I guess this little moral of the story is about asking the right person.
Side note before the story: radiation burns have stopped hurting! Am now into the peeling/itchy phase. Far preferable to pain.
Ok, well, it’s been quite a day. Backing-up for a start: When I finished chemo in August, I asked about heart screening post-chemo just to make sure the chemo hadn’t damaged my heart, and was told that that wasn’t routine, done only if there were symptoms. When I started my fitness class 10 weeks ago, my heart rate was high. I assumed it just meant that I was out of shape and it would get better. I even asked the fitness class oncology nurse about it, she said we’d watch it. Well, it continued to get worse, so that I could exercise less and less (not allowed to go above 125). When I was a few weeks into radiation, and it was getting worse, I asked her again, and she said with radiation I’d be lucky to finish up better, but it would likely get worse.
Six weeks ago I started having heart palpitations (was that when I had that cold? it’s all a foggy blur) and then in early Nov I had an unexplained weight gain – 6 lbs in a week, which seemed like too much to me. I asked two rads onc nurses about it, but they weren’t alarmed. A week later, I asked the radiation oncologist if I should be concerned, and he said no. And that the radiation wasn’t causing the heart racing, or the weight gain, that there were lots of reasons for weight gain.
There was one weekend when I considered going to the ER, but since 5 hour waits are not my thing, and I have a personal policy of not going unless I’m gushing blood or some such, I canceled that idea. And then things got a little better, and I was dealing with radiation, and I forgot about it again.
This week the heart racing got bad enough to wake me from a sound sleep, so I finally called my PCP. Their findings: Ankles are swollen etc. (bad sign for heart stuff), so I was right to be concerned about the rapid weight gain. And apparently I have a heart murmur. News to me (or perhaps more accurately, new to me?).
Preliminary EKG while I was in the office was normal (yay!), but they sent me home with a holter monitor, a portable EKG. So I am hooked up, with leads and a little EKG recording machine hanging around my neck. (48 hours with no shower, ewwww. Wish I’d thought of that before I went to the doc! And my chest looks like a small war zone: port scar, radiation burns, EKG leads….this for some odd reason cracks me up as I’m writing it – why I’m laughing I don’t know, I think that cancer has twisted my sense of humor.)
Echocardiogram is set up for Monday afternoon. Thyroid was fine in September, but labs were taken today to check it again. I wonder why no chest x-ray? Hmmm….. The whole appt process took almost 3 hours, and I was just so relieved that I got to leave, that they let me go free.
My most sincere hope, since the heart racing happens mostly with hot flashes at night (chemo-caused) is that it’s just a temporary hormonal thing and that it will stop soon. Though one doc today said, “Oh that’s terrible, you poor thing you, losing all that sleep.” As if that were the most terrible thing. I just looked at her with bewildered amazement – thinking….”ummm…..welcome to my life, that’s what hot flashes at night do silly, they wake you up.” I think she was just a little overwhelmed at all that I’ve been through, and now this. Which hopefully will be nothing, but she didn’t think so, and named several scary-sounding heart things when I asked her for her off-the-cuff gut-level diagnosis. And she was being overly nice after examining me and that makes me downright paranoid with doctors. And she was the 2nd doctor to examine me (the first was a resident), which makes me paranoid as well, but maybe that’s normal with resident and senior docs?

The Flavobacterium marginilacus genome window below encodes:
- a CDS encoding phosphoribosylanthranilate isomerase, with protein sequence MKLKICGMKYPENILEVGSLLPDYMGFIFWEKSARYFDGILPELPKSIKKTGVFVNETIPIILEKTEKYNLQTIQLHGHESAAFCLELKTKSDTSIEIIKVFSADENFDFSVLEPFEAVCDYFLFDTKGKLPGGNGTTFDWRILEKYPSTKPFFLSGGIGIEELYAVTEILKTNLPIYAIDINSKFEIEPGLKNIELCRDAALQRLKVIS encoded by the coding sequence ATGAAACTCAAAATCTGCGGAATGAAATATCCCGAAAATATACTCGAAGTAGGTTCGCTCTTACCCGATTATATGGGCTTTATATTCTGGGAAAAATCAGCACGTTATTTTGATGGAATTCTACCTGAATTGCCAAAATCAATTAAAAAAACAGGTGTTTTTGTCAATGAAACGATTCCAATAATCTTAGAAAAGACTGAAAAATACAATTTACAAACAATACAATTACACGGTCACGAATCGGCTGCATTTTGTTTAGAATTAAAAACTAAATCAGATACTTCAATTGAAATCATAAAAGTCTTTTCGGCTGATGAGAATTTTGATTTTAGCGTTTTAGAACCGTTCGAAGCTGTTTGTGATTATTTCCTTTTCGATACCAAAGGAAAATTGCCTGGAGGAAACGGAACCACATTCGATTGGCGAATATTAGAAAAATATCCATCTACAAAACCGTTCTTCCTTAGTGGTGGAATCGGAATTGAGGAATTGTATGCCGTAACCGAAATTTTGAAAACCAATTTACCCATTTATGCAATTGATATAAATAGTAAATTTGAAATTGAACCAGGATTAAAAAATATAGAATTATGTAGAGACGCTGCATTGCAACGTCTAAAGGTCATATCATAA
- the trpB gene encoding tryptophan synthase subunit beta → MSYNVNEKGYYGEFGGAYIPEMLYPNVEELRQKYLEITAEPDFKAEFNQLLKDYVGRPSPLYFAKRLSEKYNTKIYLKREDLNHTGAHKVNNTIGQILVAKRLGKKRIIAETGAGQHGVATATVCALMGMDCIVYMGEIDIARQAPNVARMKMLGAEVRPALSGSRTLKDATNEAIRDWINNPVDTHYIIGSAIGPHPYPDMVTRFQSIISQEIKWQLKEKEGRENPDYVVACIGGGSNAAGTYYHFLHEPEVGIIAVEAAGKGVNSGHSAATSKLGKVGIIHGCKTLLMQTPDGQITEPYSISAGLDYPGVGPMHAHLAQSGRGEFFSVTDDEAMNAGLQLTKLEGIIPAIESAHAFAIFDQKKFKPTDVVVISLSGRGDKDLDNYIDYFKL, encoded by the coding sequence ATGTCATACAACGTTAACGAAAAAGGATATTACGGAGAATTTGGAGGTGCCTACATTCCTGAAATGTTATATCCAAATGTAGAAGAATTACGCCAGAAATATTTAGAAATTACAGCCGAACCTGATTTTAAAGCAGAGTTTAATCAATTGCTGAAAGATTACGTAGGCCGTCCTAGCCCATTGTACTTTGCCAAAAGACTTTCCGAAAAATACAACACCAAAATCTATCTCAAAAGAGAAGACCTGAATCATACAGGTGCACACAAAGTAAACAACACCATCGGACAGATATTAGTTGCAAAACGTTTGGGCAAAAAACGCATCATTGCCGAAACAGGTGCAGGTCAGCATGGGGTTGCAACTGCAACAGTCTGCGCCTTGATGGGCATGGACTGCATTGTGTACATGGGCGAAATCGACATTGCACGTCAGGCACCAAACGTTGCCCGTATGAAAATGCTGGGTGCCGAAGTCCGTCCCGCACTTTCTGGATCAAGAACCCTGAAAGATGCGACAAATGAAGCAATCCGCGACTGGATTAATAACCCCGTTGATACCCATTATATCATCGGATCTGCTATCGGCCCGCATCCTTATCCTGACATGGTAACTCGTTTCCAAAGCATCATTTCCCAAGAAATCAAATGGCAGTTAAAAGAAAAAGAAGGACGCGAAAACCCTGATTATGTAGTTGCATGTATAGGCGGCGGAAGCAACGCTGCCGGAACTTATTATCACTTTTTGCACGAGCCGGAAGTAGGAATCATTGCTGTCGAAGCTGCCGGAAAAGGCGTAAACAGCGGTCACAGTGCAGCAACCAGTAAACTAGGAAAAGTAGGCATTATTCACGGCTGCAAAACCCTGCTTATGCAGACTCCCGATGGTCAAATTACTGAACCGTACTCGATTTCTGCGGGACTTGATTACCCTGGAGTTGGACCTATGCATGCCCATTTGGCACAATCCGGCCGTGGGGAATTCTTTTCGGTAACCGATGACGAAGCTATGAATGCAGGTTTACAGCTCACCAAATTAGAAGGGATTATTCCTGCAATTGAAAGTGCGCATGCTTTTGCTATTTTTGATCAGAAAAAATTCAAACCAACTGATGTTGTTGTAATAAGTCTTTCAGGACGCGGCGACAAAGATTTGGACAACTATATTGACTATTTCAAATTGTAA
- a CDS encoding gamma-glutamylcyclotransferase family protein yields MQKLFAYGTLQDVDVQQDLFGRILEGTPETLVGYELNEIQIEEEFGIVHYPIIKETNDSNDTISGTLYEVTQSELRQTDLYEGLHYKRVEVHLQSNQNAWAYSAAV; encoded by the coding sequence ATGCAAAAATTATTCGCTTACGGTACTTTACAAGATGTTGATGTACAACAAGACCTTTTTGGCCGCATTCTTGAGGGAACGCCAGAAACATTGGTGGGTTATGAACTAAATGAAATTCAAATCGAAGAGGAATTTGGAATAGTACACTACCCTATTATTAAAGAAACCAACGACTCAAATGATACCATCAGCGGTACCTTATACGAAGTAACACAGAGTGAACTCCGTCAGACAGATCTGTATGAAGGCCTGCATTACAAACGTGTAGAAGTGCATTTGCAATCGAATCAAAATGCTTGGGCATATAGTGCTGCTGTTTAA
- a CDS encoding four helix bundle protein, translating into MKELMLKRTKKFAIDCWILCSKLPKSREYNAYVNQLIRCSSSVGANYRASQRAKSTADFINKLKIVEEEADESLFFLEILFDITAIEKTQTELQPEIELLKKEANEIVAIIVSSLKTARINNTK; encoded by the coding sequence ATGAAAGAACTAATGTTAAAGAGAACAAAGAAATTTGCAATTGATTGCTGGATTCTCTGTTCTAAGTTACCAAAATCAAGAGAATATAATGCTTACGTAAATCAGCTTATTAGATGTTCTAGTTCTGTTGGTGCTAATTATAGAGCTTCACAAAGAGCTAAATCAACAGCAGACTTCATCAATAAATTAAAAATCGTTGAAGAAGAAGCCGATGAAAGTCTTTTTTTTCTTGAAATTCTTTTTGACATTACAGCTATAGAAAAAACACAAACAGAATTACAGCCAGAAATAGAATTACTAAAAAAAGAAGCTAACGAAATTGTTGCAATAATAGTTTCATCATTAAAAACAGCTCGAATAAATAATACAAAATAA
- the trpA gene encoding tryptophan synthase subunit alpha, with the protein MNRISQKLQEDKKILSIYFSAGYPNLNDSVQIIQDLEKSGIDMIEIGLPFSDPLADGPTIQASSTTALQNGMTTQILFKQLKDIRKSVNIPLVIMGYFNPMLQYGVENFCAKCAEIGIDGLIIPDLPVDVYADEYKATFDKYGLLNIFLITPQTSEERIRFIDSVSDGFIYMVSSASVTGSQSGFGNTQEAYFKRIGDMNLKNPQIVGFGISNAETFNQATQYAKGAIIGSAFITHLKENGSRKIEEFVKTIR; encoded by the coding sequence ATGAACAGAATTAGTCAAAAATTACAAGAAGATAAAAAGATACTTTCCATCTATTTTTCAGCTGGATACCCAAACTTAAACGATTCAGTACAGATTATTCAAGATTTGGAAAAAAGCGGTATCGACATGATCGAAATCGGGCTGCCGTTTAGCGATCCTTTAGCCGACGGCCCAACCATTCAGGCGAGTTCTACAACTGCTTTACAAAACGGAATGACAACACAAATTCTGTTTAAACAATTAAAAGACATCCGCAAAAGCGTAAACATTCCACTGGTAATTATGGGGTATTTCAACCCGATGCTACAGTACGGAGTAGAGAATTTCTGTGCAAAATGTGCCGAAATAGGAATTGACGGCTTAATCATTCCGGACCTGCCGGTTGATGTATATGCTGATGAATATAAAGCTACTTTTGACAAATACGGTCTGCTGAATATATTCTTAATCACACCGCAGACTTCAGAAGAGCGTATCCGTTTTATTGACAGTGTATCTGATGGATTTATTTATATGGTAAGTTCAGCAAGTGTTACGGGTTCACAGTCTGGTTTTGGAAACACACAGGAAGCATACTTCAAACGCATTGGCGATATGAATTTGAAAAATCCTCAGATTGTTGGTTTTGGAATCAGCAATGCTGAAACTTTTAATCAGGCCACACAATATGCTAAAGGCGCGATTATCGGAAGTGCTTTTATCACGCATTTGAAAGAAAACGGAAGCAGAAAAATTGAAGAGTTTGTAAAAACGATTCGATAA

However, I am not going to be alarmed about any of it until a) the tests are done and b) a cardiologist gives me his/her diagnosis. My mom and honorary Uncle Dan will remember that I’ve been through this before, back in March, when an ER doc diagnosed me with a 90% chance of congestive heart failure (he was wrong BTW) based on a blood test. The blood test measured sky high that day, and two days later – it was so low it didn’t even register. And my echo then was CLEAR. So, we got all upset over one little piece of data, and it turned out to be nothing. Moral of that story was: wait for the right person, the actual cardiologist. Let the heart doc diagnose heart stuff.
The upside: hopefully I’ll finally get a cardiologist on my medical team, because women who’ve been treated with adriamycin can and do get heart problems, and if they get caught EARLY then it’s all good. The “early” part, well, that’s the catch, since echos aren’t ordered unless there are symptoms and then it can be too late for the heart meds which are then prescribed to do a lot of good. So if I can get routine echos lined up that would be a good, good thing.
Wish me luck. Daily heart diaries are not my thing. Sheesh, I sound like I’m 90. Sigh…